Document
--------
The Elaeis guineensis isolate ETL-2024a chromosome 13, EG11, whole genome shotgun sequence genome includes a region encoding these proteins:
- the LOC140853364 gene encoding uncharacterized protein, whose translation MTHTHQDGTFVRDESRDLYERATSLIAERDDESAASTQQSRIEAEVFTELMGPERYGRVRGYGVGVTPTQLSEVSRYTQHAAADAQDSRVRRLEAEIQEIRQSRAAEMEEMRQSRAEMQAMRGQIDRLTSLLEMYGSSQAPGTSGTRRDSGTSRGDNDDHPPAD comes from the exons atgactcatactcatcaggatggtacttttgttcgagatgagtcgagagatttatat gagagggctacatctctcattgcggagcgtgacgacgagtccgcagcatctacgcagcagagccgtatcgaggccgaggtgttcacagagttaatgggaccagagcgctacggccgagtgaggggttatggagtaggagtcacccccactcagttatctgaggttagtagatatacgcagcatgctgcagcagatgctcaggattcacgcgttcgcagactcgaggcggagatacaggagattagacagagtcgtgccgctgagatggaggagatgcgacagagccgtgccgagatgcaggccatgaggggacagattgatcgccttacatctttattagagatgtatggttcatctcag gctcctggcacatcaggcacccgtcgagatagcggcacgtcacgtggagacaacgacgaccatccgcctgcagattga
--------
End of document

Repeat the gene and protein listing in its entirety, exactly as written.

The Elaeis guineensis isolate ETL-2024a chromosome 13, EG11, whole genome shotgun sequence genome includes a region encoding these proteins:
- the LOC140853364 gene encoding uncharacterized protein, whose translation MTHTHQDGTFVRDESRDLYERATSLIAERDDESAASTQQSRIEAEVFTELMGPERYGRVRGYGVGVTPTQLSEVSRYTQHAAADAQDSRVRRLEAEIQEIRQSRAAEMEEMRQSRAEMQAMRGQIDRLTSLLEMYGSSQAPGTSGTRRDSGTSRGDNDDHPPAD comes from the exons atgactcatactcatcaggatggtacttttgttcgagatgagtcgagagatttatat gagagggctacatctctcattgcggagcgtgacgacgagtccgcagcatctacgcagcagagccgtatcgaggccgaggtgttcacagagttaatgggaccagagcgctacggccgagtgaggggttatggagtaggagtcacccccactcagttatctgaggttagtagatatacgcagcatgctgcagcagatgctcaggattcacgcgttcgcagactcgaggcggagatacaggagattagacagagtcgtgccgctgagatggaggagatgcgacagagccgtgccgagatgcaggccatgaggggacagattgatcgccttacatctttattagagatgtatggttcatctcag gctcctggcacatcaggcacccgtcgagatagcggcacgtcacgtggagacaacgacgaccatccgcctgcagattga